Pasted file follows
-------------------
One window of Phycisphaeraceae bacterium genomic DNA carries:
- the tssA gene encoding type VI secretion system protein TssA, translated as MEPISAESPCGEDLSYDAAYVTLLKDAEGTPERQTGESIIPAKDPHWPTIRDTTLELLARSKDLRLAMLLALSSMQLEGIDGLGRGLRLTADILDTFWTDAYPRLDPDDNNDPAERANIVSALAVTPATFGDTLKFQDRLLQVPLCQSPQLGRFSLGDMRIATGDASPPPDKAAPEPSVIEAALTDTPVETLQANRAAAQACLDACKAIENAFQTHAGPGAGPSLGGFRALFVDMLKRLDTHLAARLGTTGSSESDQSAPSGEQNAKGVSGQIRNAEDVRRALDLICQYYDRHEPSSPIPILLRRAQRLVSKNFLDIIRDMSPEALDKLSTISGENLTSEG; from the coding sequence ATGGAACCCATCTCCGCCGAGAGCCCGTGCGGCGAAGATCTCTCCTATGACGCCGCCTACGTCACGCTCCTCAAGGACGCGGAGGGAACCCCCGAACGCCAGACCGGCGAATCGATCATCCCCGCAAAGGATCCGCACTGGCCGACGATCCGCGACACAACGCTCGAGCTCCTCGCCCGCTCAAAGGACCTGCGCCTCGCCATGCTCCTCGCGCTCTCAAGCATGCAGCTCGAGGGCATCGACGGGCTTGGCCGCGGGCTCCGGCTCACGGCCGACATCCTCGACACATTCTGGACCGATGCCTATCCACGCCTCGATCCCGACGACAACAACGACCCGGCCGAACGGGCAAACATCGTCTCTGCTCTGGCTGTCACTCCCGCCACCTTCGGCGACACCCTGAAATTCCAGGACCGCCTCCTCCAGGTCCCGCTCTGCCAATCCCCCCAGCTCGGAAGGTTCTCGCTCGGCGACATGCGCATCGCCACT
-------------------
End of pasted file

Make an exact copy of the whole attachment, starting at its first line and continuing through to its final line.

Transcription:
One window of Phycisphaeraceae bacterium genomic DNA carries:
- the tssA gene encoding type VI secretion system protein TssA, translated as MEPISAESPCGEDLSYDAAYVTLLKDAEGTPERQTGESIIPAKDPHWPTIRDTTLELLARSKDLRLAMLLALSSMQLEGIDGLGRGLRLTADILDTFWTDAYPRLDPDDNNDPAERANIVSALAVTPATFGDTLKFQDRLLQVPLCQSPQLGRFSLGDMRIATGDASPPPDKAAPEPSVIEAALTDTPVETLQANRAAAQACLDACKAIENAFQTHAGPGAGPSLGGFRALFVDMLKRLDTHLAARLGTTGSSESDQSAPSGEQNAKGVSGQIRNAEDVRRALDLICQYYDRHEPSSPIPILLRRAQRLVSKNFLDIIRDMSPEALDKLSTISGENLTSEG; from the coding sequence ATGGAACCCATCTCCGCCGAGAGCCCGTGCGGCGAAGATCTCTCCTATGACGCCGCCTACGTCACGCTCCTCAAGGACGCGGAGGGAACCCCCGAACGCCAGACCGGCGAATCGATCATCCCCGCAAAGGATCCGCACTGGCCGACGATCCGCGACACAACGCTCGAGCTCCTCGCCCGCTCAAAGGACCTGCGCCTCGCCATGCTCCTCGCGCTCTCAAGCATGCAGCTCGAGGGCATCGACGGGCTTGGCCGCGGGCTCCGGCTCACGGCCGACATCCTCGACACATTCTGGACCGATGCCTATCCACGCCTCGATCCCGACGACAACAACGACCCGGCCGAACGGGCAAACATCGTCTCTGCTCTGGCTGTCACTCCCGCCACCTTCGGCGACACCCTGAAATTCCAGGACCGCCTCCTCCAGGTCCCGCTCTGCCAATCCCCCCAGCTCGGAAGGTTCTCGCTCGGCGACATGCGCATCGCCACT